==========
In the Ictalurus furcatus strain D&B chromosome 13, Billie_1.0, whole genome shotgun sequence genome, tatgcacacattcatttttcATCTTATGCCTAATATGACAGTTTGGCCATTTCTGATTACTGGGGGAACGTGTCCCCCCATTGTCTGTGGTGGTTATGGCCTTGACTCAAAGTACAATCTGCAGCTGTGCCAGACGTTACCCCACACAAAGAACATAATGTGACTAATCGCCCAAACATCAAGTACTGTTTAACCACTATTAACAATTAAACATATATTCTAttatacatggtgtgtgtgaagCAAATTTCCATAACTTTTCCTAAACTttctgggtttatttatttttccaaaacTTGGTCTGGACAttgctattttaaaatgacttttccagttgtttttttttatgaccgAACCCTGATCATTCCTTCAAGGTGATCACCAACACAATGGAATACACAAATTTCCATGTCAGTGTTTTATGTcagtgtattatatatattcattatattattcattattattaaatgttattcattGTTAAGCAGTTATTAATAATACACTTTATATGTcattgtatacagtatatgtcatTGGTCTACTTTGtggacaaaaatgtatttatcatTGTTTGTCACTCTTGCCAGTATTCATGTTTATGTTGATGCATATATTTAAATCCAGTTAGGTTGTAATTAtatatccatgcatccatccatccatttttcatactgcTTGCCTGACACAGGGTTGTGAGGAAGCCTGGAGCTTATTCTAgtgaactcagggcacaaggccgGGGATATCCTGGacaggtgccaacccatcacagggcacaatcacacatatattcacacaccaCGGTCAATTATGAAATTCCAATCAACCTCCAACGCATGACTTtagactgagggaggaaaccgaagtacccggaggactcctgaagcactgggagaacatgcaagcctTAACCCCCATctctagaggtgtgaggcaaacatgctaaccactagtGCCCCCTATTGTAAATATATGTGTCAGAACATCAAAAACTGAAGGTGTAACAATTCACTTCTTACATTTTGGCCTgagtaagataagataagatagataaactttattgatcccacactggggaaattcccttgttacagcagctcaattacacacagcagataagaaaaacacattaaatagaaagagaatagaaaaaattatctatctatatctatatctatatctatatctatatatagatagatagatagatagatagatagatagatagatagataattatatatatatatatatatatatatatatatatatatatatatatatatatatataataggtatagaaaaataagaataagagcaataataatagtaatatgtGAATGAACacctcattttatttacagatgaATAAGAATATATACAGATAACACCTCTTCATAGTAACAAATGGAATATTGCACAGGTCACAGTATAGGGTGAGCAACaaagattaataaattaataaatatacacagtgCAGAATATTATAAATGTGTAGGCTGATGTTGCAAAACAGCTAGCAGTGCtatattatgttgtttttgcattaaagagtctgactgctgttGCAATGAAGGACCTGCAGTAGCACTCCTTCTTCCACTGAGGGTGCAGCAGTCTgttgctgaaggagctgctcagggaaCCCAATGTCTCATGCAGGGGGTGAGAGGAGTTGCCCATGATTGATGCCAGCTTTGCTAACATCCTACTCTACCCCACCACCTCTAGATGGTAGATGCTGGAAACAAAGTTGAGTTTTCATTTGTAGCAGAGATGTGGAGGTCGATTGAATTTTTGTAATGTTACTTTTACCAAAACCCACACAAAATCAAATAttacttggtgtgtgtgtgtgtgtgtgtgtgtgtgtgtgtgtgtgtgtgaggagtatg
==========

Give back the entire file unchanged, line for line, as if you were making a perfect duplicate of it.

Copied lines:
In the Ictalurus furcatus strain D&B chromosome 13, Billie_1.0, whole genome shotgun sequence genome, tatgcacacattcatttttcATCTTATGCCTAATATGACAGTTTGGCCATTTCTGATTACTGGGGGAACGTGTCCCCCCATTGTCTGTGGTGGTTATGGCCTTGACTCAAAGTACAATCTGCAGCTGTGCCAGACGTTACCCCACACAAAGAACATAATGTGACTAATCGCCCAAACATCAAGTACTGTTTAACCACTATTAACAATTAAACATATATTCTAttatacatggtgtgtgtgaagCAAATTTCCATAACTTTTCCTAAACTttctgggtttatttatttttccaaaacTTGGTCTGGACAttgctattttaaaatgacttttccagttgtttttttttatgaccgAACCCTGATCATTCCTTCAAGGTGATCACCAACACAATGGAATACACAAATTTCCATGTCAGTGTTTTATGTcagtgtattatatatattcattatattattcattattattaaatgttattcattGTTAAGCAGTTATTAATAATACACTTTATATGTcattgtatacagtatatgtcatTGGTCTACTTTGtggacaaaaatgtatttatcatTGTTTGTCACTCTTGCCAGTATTCATGTTTATGTTGATGCATATATTTAAATCCAGTTAGGTTGTAATTAtatatccatgcatccatccatccatttttcatactgcTTGCCTGACACAGGGTTGTGAGGAAGCCTGGAGCTTATTCTAgtgaactcagggcacaaggccgGGGATATCCTGGacaggtgccaacccatcacagggcacaatcacacatatattcacacaccaCGGTCAATTATGAAATTCCAATCAACCTCCAACGCATGACTTtagactgagggaggaaaccgaagtacccggaggactcctgaagcactgggagaacatgcaagcctTAACCCCCATctctagaggtgtgaggcaaacatgctaaccactagtGCCCCCTATTGTAAATATATGTGTCAGAACATCAAAAACTGAAGGTGTAACAATTCACTTCTTACATTTTGGCCTgagtaagataagataagatagataaactttattgatcccacactggggaaattcccttgttacagcagctcaattacacacagcagataagaaaaacacattaaatagaaagagaatagaaaaaattatctatctatatctatatctatatctatatctatatatagatagatagatagatagatagatagatagatagatagataattatatatatatatatatatatatatatatatatatatatatatatatatatatataataggtatagaaaaataagaataagagcaataataatagtaatatgtGAATGAACacctcattttatttacagatgaATAAGAATATATACAGATAACACCTCTTCATAGTAACAAATGGAATATTGCACAGGTCACAGTATAGGGTGAGCAACaaagattaataaattaataaatatacacagtgCAGAATATTATAAATGTGTAGGCTGATGTTGCAAAACAGCTAGCAGTGCtatattatgttgtttttgcattaaagagtctgactgctgttGCAATGAAGGACCTGCAGTAGCACTCCTTCTTCCACTGAGGGTGCAGCAGTCTgttgctgaaggagctgctcagggaaCCCAATGTCTCATGCAGGGGGTGAGAGGAGTTGCCCATGATTGATGCCAGCTTTGCTAACATCCTACTCTACCCCACCACCTCTAGATGGTAGATGCTGGAAACAAAGTTGAGTTTTCATTTGTAGCAGAGATGTGGAGGTCGATTGAATTTTTGTAATGTTACTTTTACCAAAACCCACACAAAATCAAATAttacttggtgtgtgtgtgtgtgtgtgtgtgtgtgtgtgtgtgtgtgtgaggagtatg